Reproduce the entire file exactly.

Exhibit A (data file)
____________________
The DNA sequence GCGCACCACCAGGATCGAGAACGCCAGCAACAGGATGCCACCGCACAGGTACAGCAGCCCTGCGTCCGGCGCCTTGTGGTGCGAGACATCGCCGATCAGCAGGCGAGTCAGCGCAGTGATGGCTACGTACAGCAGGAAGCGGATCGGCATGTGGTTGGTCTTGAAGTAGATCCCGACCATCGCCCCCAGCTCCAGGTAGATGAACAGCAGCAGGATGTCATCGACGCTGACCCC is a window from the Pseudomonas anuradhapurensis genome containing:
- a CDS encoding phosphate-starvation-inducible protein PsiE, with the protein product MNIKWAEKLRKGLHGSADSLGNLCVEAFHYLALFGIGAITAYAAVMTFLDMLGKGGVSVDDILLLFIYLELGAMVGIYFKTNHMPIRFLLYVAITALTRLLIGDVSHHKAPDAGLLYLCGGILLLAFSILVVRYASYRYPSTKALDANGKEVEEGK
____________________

The DNA sequence GCGCACCACCAGGATCGAGAACGCCAGCAACAGGATGCCACCGCACAGGTACAGCAGCCCTGCGTCCGGCGCCTTGTGGTGCGAGACATCGCCGATCAGCAGGCGAGTCAGCGCAGTGATGGCTACGTACAGCAGGAAGCGGATCGGCATGTGGTTGGTCTTGAAGTAGATCCCGACCATCGCCCCCAGCTCCAGGTAGATGAACAGCAGCAGGATGTCATCGACGCTGACCCC is a window from the Pseudomonas anuradhapurensis genome containing:
- a CDS encoding phosphate-starvation-inducible protein PsiE, with the protein product MNIKWAEKLRKGLHGSADSLGNLCVEAFHYLALFGIGAITAYAAVMTFLDMLGKGGVSVDDILLLFIYLELGAMVGIYFKTNHMPIRFLLYVAITALTRLLIGDVSHHKAPDAGLLYLCGGILLLAFSILVVRYASYRYPSTKALDANGKEVEEGK